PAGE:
Posted by Peggy Farber on 1/25/2017

Living in an area that receives lots of tourist traffic offers rewards and challenges. Depending on your personality and lifestyle, buying or renting a home in a location that attracts thousands of tourists a day might be perfect. These lists of rewards and challenges could save you time, money and frustration. They can also help to prepare you for life in a city that, like a magnet, pulls in scores of people from around the country or world each day.

Rewards

  • Entertainment, arts, cultural and educational events abound in these cities. Many high profile events take place within several blocks, making it easy for you to take part in the events without having to travel far.
  • People from diverse backgrounds visit and live in a major metropolis. It’s a great way to interact with people from all over the world.
  • Food is as rich and diverse as are the people who live in the area. Whether you’re a vegan, vegetarian or meat eater, you’ll find something that pleases your appetite. Highly respected chefs often operate or prepare meals at restaurants in these fast-paced cities. When you dine, you could be feasting on a meal prepared by one of the world’s top chefs.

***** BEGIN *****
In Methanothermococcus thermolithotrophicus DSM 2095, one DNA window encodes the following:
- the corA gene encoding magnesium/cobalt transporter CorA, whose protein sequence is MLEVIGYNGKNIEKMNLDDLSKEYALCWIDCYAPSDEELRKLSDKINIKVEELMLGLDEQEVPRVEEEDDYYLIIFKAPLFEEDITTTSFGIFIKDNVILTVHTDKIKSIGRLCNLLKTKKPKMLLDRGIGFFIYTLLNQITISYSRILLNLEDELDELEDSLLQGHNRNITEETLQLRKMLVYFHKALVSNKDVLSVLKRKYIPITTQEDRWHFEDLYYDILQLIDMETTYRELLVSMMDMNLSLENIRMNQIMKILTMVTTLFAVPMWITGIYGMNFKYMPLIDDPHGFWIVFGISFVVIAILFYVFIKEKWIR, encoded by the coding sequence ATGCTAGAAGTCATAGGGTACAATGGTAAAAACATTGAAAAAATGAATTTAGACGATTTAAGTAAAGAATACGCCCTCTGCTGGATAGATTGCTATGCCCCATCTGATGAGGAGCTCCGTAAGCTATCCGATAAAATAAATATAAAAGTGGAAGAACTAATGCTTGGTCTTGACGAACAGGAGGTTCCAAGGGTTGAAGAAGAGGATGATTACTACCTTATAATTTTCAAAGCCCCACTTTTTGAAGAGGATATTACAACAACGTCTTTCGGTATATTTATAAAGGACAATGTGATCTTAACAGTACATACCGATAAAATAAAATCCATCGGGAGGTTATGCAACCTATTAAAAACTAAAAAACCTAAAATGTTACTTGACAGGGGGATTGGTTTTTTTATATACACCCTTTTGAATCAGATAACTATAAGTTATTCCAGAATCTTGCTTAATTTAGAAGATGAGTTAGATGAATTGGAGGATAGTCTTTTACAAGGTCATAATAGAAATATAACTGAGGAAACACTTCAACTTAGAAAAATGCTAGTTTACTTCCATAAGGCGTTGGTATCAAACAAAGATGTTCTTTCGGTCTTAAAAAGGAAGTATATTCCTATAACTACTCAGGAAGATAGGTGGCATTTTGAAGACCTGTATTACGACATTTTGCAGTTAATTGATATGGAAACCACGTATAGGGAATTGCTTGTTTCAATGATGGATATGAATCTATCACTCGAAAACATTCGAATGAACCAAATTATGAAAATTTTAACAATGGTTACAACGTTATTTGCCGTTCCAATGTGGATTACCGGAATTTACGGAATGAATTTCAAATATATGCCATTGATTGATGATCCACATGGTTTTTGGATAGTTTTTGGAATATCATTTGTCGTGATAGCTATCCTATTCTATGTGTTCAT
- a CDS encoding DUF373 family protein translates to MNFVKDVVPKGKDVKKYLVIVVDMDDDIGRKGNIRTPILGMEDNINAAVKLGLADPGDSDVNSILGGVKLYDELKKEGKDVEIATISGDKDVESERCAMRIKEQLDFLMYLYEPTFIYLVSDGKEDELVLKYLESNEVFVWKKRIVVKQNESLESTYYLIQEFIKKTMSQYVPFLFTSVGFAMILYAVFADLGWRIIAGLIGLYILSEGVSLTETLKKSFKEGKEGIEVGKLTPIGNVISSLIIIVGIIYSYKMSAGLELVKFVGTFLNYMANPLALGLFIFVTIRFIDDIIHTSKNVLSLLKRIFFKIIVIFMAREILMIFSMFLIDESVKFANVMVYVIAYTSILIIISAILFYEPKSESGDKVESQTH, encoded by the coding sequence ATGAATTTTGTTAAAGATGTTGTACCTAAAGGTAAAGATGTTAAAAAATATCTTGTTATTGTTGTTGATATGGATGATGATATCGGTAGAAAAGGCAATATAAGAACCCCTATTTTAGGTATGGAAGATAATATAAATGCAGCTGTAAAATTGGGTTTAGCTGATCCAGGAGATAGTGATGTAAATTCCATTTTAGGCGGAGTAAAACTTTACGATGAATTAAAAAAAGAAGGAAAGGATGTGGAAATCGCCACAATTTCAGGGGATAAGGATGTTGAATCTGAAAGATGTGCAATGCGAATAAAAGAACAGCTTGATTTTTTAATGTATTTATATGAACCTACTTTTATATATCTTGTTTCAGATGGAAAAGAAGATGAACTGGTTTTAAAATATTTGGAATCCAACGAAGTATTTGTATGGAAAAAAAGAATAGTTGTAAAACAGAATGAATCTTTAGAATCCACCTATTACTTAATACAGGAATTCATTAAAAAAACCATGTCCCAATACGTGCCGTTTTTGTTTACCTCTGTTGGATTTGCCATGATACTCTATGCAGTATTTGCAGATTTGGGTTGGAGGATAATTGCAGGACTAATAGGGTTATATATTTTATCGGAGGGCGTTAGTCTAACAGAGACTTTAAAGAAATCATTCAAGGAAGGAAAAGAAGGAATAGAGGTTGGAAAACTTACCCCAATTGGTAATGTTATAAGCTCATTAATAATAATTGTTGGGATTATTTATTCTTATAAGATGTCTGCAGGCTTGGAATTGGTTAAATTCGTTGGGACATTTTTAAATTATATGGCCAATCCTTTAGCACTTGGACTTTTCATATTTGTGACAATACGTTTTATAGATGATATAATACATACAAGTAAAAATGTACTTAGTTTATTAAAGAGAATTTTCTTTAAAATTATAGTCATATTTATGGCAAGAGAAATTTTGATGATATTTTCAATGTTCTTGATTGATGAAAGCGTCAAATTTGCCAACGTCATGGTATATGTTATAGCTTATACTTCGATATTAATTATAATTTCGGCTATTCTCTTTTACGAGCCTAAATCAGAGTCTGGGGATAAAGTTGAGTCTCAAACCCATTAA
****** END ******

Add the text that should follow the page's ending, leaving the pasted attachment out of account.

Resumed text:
• Professional sports teams make their home in the busiest towns. If you live in a city like Boston, New York or Miami, you’ll have a pick of professional sports teams that you can root for.
  • Finding an excellent college or university to attend should be easy. Schools in major cities are among the top in the nation.In addition to attracting talented students from around the country, these postsecondary schools attract some of the sharpest students in the world.
  • Thriving business districts are located in popular cities, giving you more opportunities to land a job that aligns with your passions.

Challenges

  • When you go downtown, you’ll have to move in and out of crowds. Buy or rent a house in a city like Orlando, Honolulu or New York and, during peak tourist seasons, you may find yourself weaving in and out of people just to walk down sidewalks.
  • Parking is not cheap. Expect to spend money each time you drive into town and need to park. That or opt to take public transportation when you visit high traffic spots in the city.